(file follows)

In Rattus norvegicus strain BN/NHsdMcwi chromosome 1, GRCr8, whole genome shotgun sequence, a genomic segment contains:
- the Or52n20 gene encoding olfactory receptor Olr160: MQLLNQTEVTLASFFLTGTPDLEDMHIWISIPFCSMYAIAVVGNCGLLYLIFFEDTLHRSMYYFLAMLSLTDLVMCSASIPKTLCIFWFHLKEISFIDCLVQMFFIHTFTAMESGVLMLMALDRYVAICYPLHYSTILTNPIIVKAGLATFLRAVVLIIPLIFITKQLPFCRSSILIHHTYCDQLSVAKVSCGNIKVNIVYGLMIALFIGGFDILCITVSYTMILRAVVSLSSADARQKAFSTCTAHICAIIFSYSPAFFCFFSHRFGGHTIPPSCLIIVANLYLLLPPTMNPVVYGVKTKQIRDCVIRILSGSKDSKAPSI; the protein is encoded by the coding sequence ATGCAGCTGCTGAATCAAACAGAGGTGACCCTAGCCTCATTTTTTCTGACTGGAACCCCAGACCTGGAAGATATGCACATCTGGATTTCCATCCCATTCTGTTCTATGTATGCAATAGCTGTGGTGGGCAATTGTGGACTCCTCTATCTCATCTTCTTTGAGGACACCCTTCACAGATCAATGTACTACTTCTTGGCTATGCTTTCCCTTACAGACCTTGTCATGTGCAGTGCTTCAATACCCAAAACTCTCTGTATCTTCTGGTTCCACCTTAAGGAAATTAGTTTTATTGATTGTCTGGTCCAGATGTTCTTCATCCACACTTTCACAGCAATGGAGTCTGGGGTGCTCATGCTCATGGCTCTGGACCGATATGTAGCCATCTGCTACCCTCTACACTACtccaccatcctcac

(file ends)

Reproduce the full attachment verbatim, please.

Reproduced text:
In Rattus norvegicus strain BN/NHsdMcwi chromosome 1, GRCr8, whole genome shotgun sequence, a genomic segment contains:
- the Or52n20 gene encoding olfactory receptor Olr160: MQLLNQTEVTLASFFLTGTPDLEDMHIWISIPFCSMYAIAVVGNCGLLYLIFFEDTLHRSMYYFLAMLSLTDLVMCSASIPKTLCIFWFHLKEISFIDCLVQMFFIHTFTAMESGVLMLMALDRYVAICYPLHYSTILTNPIIVKAGLATFLRAVVLIIPLIFITKQLPFCRSSILIHHTYCDQLSVAKVSCGNIKVNIVYGLMIALFIGGFDILCITVSYTMILRAVVSLSSADARQKAFSTCTAHICAIIFSYSPAFFCFFSHRFGGHTIPPSCLIIVANLYLLLPPTMNPVVYGVKTKQIRDCVIRILSGSKDSKAPSI; the protein is encoded by the coding sequence ATGCAGCTGCTGAATCAAACAGAGGTGACCCTAGCCTCATTTTTTCTGACTGGAACCCCAGACCTGGAAGATATGCACATCTGGATTTCCATCCCATTCTGTTCTATGTATGCAATAGCTGTGGTGGGCAATTGTGGACTCCTCTATCTCATCTTCTTTGAGGACACCCTTCACAGATCAATGTACTACTTCTTGGCTATGCTTTCCCTTACAGACCTTGTCATGTGCAGTGCTTCAATACCCAAAACTCTCTGTATCTTCTGGTTCCACCTTAAGGAAATTAGTTTTATTGATTGTCTGGTCCAGATGTTCTTCATCCACACTTTCACAGCAATGGAGTCTGGGGTGCTCATGCTCATGGCTCTGGACCGATATGTAGCCATCTGCTACCCTCTACACTACtccaccatcctcac